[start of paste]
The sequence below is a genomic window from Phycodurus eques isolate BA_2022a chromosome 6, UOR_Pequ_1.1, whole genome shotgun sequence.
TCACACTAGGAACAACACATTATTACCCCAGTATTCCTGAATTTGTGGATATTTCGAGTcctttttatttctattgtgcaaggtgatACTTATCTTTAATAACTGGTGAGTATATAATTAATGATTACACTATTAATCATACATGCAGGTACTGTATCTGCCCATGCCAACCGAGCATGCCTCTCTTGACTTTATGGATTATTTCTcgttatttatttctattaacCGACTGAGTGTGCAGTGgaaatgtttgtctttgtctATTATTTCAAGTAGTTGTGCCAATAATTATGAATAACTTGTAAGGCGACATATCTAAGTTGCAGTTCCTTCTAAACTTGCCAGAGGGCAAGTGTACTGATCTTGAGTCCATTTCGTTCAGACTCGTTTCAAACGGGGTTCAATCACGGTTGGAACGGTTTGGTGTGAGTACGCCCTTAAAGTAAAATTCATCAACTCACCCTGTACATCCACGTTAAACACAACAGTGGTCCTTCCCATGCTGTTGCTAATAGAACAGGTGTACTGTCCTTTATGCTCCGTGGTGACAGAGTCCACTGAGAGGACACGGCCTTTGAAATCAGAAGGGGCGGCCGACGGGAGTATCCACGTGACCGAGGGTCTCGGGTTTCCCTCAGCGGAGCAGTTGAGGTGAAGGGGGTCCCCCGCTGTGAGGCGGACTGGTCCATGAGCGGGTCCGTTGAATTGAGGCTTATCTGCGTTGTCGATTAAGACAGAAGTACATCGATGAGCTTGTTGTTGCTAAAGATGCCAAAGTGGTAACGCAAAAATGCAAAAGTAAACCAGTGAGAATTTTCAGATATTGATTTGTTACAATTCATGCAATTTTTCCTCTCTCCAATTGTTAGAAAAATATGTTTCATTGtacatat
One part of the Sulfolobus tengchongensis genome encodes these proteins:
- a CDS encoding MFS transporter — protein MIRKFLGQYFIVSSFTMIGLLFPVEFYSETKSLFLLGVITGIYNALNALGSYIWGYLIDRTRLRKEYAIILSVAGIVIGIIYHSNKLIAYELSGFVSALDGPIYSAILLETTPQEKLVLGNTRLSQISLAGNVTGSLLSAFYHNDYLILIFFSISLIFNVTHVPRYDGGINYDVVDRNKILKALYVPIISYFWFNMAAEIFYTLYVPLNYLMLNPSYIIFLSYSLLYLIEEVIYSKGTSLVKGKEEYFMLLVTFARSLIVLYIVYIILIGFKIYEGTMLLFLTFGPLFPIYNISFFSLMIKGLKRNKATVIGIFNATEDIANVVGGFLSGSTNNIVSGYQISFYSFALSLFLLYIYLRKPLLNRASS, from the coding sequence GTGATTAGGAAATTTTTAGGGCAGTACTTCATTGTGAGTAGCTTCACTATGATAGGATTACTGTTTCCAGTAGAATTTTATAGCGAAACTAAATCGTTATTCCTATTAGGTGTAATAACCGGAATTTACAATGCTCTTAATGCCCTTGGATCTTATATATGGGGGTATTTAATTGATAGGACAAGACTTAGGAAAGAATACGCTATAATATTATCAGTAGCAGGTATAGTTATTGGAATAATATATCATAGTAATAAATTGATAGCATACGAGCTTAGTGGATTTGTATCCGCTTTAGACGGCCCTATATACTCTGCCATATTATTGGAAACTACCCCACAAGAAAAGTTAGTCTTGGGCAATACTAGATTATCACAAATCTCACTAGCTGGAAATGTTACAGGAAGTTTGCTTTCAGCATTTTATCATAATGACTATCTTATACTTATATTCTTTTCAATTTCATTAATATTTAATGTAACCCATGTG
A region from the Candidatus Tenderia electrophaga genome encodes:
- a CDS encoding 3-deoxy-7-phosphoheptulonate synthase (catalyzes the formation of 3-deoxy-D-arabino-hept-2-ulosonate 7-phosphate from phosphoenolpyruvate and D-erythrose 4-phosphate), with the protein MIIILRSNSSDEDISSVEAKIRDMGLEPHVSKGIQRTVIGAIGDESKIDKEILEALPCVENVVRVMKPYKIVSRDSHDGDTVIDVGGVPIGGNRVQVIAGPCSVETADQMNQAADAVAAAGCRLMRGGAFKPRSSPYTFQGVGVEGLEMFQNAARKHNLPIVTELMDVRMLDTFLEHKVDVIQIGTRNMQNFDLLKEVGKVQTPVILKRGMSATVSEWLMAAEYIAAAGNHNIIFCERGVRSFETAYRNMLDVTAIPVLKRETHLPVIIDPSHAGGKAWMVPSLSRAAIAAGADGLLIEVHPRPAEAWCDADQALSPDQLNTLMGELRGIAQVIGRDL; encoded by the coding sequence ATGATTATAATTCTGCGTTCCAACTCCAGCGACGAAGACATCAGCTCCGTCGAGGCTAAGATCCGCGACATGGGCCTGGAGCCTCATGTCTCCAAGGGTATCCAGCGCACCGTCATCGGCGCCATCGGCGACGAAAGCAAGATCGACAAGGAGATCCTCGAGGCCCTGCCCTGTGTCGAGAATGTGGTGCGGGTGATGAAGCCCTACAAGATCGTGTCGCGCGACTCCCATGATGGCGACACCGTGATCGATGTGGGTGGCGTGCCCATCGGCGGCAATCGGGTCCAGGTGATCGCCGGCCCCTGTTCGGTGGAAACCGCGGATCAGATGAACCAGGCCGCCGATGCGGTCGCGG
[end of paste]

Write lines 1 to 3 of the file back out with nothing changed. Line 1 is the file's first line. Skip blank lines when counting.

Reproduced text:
The sequence below is a genomic window from Phycodurus eques isolate BA_2022a chromosome 6, UOR_Pequ_1.1, whole genome shotgun sequence.
TCACACTAGGAACAACACATTATTACCCCAGTATTCCTGAATTTGTGGATATTTCGAGTcctttttatttctattgtgcaaggtgatACTTATCTTTAATAACTGGTGAGTATATAATTAATGATTACACTATTAATCATACATGCAGGTACTGTATCTGCCCATGCCAACCGAGCATGCCTCTCTTGACTTTATGGATTATTTCTcgttatttatttctattaacCGACTGAGTGTGCAGTGgaaatgtttgtctttgtctATTATTTCAAGTAGTTGTGCCAATAATTATGAATAACTTGTAAGGCGACATATCTAAGTTGCAGTTCCTTCTAAACTTGCCAGAGGGCAAGTGTACTGATCTTGAGTCCATTTCGTTCAGACTCGTTTCAAACGGGGTTCAATCACGGTTGGAACGGTTTGGTGTGAGTACGCCCTTAAAGTAAAATTCATCAACTCACCCTGTACATCCACGTTAAACACAACAGTGGTCCTTCCCATGCTGTTGCTAATAGAACAGGTGTACTGTCCTTTATGCTCCGTGGTGACAGAGTCCACTGAGAGGACACGGCCTTTGAAATCAGAAGGGGCGGCCGACGGGAGTATCCACGTGACCGAGGGTCTCGGGTTTCCCTCAGCGGAGCAGTTGAGGTGAAGGGGGTCCCCCGCTGTGAGGCGGACTGGTCCATGAGCGGGTCCGTTGAATTGAGGCTTATCTGCGTTGTCGATTAAGACAGAAGTACATCGATGAGCTTGTTGTTGCTAAAGATGCCAAAGTGGTAACGCAAAAATGCAAAAGTAAACCAGTGAGAATTTTCAGATATTGATTTGTTACAATTCATGCAATTTTTCCTCTCTCCAATTGTTAGAAAAATATGTTTCATTGtacatat
One part of the Sulfolobus tengchongensis genome encodes these proteins: